“It sounds a lot like my dog ate my homework,” said Senator Sherrod Brown, Democrat of Ohio.
The Federal Reserve, which regulates banks, last month partly blamed itself for ignoring warning signs at SVB. Its strongest criticism, however, was aimed at the bank’s leaders, including Mr. Becker, who it said took untenable financial risks to keep the lender growing quickly.
At a separate hearing Tuesday, Michael Barr, the Fed’s vice chair for supervision, said that when SVB executives found a problem with their liquidity stress testing, they changed the test to make it less conservative, calling that “the opposite of what you’d want a bank to do” when it was facing risk.
Many of the questions faced by Mr. Becker Tuesday involved his pay, which rose as the bank grew. He earned nearly $10 million in 2022 and cashed out millions in stock options in the weeks before the lender’s collapse. He testified that those sales were preplanned and that he wasn’t acting on any nonpublic information.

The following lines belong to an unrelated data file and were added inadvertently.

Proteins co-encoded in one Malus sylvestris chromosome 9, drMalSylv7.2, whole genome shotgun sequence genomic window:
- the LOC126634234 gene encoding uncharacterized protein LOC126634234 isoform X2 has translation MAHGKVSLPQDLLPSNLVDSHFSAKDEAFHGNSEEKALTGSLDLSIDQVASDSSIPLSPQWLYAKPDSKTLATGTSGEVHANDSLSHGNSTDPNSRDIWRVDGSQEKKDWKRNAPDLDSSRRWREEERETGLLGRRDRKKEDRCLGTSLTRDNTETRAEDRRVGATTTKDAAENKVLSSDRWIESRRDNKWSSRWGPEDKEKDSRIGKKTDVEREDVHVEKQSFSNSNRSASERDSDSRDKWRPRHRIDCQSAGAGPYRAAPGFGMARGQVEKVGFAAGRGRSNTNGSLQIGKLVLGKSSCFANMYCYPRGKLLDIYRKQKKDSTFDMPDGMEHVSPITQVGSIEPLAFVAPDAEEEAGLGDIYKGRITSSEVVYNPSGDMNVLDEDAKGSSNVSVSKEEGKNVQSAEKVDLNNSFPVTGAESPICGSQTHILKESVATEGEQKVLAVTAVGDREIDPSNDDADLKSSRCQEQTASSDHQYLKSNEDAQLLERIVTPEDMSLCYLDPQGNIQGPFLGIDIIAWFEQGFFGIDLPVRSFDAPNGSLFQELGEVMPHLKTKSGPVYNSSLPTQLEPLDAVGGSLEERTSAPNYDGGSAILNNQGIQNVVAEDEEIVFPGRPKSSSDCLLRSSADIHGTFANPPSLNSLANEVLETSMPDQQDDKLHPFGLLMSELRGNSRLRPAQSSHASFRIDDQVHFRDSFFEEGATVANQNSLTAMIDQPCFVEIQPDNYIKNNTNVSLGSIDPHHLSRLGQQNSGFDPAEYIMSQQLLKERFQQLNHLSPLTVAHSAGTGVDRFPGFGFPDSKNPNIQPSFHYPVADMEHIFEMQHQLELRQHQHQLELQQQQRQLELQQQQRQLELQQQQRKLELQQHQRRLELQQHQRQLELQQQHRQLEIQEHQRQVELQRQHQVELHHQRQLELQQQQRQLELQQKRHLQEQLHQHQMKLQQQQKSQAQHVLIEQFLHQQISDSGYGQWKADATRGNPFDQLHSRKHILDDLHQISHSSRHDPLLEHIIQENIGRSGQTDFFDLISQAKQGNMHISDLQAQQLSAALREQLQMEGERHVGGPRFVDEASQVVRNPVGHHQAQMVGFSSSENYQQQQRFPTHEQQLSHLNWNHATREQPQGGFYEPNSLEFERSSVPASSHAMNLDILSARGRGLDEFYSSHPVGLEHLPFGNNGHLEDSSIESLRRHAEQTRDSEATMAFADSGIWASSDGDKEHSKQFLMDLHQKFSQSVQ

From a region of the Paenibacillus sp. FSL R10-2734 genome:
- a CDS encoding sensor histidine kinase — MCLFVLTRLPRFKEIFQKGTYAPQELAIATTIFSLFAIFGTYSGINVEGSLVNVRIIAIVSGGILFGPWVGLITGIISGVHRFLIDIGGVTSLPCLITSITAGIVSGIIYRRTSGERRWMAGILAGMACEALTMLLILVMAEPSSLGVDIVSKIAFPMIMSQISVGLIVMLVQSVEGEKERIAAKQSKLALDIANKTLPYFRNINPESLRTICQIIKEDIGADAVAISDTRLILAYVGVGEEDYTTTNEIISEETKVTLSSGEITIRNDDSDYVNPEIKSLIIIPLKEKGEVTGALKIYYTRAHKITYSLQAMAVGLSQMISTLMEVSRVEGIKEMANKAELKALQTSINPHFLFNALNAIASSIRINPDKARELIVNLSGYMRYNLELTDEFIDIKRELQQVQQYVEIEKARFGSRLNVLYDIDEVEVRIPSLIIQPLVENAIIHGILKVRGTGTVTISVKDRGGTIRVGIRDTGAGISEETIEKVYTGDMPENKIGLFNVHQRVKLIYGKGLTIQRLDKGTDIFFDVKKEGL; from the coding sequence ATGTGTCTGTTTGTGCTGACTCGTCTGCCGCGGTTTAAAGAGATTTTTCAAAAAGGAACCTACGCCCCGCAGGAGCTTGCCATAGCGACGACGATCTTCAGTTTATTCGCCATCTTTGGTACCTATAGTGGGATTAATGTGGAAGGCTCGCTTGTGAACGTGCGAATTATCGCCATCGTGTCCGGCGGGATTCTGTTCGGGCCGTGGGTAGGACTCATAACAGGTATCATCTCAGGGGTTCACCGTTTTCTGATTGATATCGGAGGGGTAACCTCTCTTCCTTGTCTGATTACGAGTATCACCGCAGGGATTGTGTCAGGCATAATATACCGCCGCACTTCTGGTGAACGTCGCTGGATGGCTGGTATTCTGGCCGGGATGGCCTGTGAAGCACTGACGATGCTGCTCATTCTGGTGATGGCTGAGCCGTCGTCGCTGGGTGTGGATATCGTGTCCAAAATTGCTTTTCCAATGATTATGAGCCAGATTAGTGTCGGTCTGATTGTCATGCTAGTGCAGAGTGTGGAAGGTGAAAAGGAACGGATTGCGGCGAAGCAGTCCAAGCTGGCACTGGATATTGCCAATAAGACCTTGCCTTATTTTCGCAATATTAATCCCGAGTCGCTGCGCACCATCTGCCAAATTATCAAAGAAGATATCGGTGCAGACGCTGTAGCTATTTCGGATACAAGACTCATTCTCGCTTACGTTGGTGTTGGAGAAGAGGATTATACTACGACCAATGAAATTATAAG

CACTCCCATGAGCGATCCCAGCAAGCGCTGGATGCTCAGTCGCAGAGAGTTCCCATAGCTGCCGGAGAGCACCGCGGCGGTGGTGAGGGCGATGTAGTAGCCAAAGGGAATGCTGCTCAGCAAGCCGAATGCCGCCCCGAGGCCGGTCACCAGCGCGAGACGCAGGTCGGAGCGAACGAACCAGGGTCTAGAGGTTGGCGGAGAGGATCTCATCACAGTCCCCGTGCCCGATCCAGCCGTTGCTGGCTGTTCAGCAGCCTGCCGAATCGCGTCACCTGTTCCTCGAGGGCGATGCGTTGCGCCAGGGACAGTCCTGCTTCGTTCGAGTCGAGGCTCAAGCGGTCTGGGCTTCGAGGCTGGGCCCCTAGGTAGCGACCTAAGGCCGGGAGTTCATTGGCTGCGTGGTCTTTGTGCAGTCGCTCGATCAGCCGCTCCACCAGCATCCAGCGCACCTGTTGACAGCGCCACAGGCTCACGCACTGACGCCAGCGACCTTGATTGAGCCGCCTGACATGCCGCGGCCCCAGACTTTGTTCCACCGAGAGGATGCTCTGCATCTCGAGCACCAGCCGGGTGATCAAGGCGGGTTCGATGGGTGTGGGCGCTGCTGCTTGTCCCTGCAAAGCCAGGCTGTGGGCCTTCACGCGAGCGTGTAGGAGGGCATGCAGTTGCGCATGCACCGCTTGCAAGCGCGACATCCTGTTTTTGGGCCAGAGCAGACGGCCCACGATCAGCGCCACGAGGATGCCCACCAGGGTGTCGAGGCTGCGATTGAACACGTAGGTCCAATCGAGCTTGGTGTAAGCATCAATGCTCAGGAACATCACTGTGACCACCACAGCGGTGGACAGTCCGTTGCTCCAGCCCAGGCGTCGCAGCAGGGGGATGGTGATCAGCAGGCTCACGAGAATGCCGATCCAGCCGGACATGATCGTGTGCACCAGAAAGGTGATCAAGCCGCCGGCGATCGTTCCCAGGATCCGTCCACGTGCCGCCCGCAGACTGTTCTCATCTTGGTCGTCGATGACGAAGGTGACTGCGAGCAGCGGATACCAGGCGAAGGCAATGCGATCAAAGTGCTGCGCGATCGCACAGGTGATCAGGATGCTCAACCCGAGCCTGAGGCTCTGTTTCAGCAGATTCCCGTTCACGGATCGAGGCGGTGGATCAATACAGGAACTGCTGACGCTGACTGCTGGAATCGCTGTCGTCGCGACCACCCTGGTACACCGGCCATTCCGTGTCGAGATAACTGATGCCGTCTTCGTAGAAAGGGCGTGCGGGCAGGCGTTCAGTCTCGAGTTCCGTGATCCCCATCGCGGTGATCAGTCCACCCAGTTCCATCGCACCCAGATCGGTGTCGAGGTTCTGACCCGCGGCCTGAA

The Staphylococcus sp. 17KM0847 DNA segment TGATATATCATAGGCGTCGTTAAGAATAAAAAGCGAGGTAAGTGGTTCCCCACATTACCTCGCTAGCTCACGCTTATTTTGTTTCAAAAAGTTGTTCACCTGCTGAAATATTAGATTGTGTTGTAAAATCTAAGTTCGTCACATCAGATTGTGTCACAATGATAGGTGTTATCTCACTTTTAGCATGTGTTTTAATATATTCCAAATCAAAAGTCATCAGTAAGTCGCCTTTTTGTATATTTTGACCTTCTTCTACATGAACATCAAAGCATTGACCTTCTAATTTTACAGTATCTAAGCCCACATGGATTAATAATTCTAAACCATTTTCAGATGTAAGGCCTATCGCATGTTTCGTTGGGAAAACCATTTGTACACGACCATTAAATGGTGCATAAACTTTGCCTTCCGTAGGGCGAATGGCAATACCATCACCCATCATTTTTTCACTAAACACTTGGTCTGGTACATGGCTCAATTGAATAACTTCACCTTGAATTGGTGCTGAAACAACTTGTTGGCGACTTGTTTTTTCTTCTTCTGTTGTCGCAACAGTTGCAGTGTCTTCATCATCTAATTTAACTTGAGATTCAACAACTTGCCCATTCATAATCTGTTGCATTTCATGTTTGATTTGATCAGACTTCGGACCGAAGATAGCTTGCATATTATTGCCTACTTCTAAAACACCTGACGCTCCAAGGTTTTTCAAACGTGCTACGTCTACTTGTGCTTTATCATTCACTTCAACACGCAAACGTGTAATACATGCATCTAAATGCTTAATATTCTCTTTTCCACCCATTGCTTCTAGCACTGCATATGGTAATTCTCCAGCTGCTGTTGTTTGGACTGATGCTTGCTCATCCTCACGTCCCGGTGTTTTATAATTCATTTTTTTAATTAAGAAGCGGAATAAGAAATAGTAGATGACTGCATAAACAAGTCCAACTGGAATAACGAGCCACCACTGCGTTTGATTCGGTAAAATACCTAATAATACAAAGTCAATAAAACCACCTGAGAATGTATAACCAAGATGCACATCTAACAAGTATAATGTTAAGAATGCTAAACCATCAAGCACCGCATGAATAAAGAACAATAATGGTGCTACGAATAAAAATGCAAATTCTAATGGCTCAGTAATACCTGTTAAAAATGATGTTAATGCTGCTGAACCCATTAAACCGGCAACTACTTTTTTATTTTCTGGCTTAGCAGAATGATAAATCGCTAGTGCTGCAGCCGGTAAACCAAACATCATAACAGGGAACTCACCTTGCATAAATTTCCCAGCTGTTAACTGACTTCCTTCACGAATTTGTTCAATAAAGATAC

“From the standpoint of compensation, that is determined by the board of directors. I know they believed it was fair, and I believe they were accurate,” he said.
When senators from both parties asked if he would give back any of his bonuses, Mr. Becker repeatedly said he was waiting to see if regulators would force him to.
“Let’s say it was legal,” asked Senator J.D. Vance, Republican of Ohio. “Was it ethical?”
Mr. Becker declined to answer.
Jeanna Smialek contributed reporting.